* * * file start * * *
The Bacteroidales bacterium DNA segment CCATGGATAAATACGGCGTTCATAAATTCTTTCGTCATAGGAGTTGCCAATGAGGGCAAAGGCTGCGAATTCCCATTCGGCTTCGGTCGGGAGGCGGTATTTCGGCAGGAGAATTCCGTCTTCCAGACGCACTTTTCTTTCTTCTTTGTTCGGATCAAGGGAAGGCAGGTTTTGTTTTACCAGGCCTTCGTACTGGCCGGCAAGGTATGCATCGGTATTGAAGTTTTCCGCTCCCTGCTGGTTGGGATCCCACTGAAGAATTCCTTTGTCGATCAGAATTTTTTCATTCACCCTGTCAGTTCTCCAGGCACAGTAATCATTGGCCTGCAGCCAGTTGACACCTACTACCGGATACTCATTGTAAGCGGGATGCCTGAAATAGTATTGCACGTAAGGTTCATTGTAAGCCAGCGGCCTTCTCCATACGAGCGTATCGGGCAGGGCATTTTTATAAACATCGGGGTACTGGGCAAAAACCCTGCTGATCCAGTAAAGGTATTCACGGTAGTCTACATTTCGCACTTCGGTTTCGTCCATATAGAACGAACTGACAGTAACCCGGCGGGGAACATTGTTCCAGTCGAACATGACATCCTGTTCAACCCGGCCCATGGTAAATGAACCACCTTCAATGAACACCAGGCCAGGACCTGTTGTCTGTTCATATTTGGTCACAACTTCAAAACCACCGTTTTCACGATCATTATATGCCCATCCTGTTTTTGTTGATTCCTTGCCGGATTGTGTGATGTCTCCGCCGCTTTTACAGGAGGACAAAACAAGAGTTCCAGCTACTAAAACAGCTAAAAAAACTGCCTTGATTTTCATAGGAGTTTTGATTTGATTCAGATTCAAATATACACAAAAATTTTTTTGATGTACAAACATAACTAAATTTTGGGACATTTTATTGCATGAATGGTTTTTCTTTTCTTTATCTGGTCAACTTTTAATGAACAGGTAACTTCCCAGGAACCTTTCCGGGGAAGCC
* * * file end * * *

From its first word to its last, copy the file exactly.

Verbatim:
The Bacteroidales bacterium DNA segment CCATGGATAAATACGGCGTTCATAAATTCTTTCGTCATAGGAGTTGCCAATGAGGGCAAAGGCTGCGAATTCCCATTCGGCTTCGGTCGGGAGGCGGTATTTCGGCAGGAGAATTCCGTCTTCCAGACGCACTTTTCTTTCTTCTTTGTTCGGATCAAGGGAAGGCAGGTTTTGTTTTACCAGGCCTTCGTACTGGCCGGCAAGGTATGCATCGGTATTGAAGTTTTCCGCTCCCTGCTGGTTGGGATCCCACTGAAGAATTCCTTTGTCGATCAGAATTTTTTCATTCACCCTGTCAGTTCTCCAGGCACAGTAATCATTGGCCTGCAGCCAGTTGACACCTACTACCGGATACTCATTGTAAGCGGGATGCCTGAAATAGTATTGCACGTAAGGTTCATTGTAAGCCAGCGGCCTTCTCCATACGAGCGTATCGGGCAGGGCATTTTTATAAACATCGGGGTACTGGGCAAAAACCCTGCTGATCCAGTAAAGGTATTCACGGTAGTCTACATTTCGCACTTCGGTTTCGTCCATATAGAACGAACTGACAGTAACCCGGCGGGGAACATTGTTCCAGTCGAACATGACATCCTGTTCAACCCGGCCCATGGTAAATGAACCACCTTCAATGAACACCAGGCCAGGACCTGTTGTCTGTTCATATTTGGTCACAACTTCAAAACCACCGTTTTCACGATCATTATATGCCCATCCTGTTTTTGTTGATTCCTTGCCGGATTGTGTGATGTCTCCGCCGCTTTTACAGGAGGACAAAACAAGAGTTCCAGCTACTAAAACAGCTAAAAAAACTGCCTTGATTTTCATAGGAGTTTTGATTTGATTCAGATTCAAATATACACAAAAATTTTTTTGATGTACAAACATAACTAAATTTTGGGACATTTTATTGCATGAATGGTTTTTCTTTTCTTTATCTGGTCAACTTTTAATGAACAGGTAACTTCCCAGGAACCTTTCCGGGGAAGCC